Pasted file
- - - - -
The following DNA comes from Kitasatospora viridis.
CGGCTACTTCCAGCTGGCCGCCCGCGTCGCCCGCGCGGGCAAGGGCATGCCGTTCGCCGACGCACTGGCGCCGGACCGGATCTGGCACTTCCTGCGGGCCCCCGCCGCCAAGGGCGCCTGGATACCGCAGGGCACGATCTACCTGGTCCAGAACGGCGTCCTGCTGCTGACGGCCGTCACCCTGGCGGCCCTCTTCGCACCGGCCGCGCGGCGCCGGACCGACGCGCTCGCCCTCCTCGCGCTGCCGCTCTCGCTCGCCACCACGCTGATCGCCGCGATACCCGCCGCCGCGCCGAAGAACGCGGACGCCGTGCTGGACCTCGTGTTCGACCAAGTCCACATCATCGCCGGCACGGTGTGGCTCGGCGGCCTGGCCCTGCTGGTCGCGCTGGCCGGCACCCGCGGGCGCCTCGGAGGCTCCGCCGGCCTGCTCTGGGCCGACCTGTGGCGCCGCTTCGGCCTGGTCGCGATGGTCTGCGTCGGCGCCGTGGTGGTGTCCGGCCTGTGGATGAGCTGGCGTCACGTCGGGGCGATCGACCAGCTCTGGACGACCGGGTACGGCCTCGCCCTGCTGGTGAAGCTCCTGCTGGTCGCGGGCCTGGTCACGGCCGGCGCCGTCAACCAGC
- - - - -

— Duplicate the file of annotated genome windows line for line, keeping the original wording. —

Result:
The following DNA comes from Kitasatospora viridis.
CGGCTACTTCCAGCTGGCCGCCCGCGTCGCCCGCGCGGGCAAGGGCATGCCGTTCGCCGACGCACTGGCGCCGGACCGGATCTGGCACTTCCTGCGGGCCCCCGCCGCCAAGGGCGCCTGGATACCGCAGGGCACGATCTACCTGGTCCAGAACGGCGTCCTGCTGCTGACGGCCGTCACCCTGGCGGCCCTCTTCGCACCGGCCGCGCGGCGCCGGACCGACGCGCTCGCCCTCCTCGCGCTGCCGCTCTCGCTCGCCACCACGCTGATCGCCGCGATACCCGCCGCCGCGCCGAAGAACGCGGACGCCGTGCTGGACCTCGTGTTCGACCAAGTCCACATCATCGCCGGCACGGTGTGGCTCGGCGGCCTGGCCCTGCTGGTCGCGCTGGCCGGCACCCGCGGGCGCCTCGGAGGCTCCGCCGGCCTGCTCTGGGCCGACCTGTGGCGCCGCTTCGGCCTGGTCGCGATGGTCTGCGTCGGCGCCGTGGTGGTGTCCGGCCTGTGGATGAGCTGGCGTCACGTCGGGGCGATCGACCAGCTCTGGACGACCGGGTACGGCCTCGCCCTGCTGGTGAAGCTCCTGCTGGTCGCGGGCCTGGTCACGGCCGGCGCCGTCAACCAGC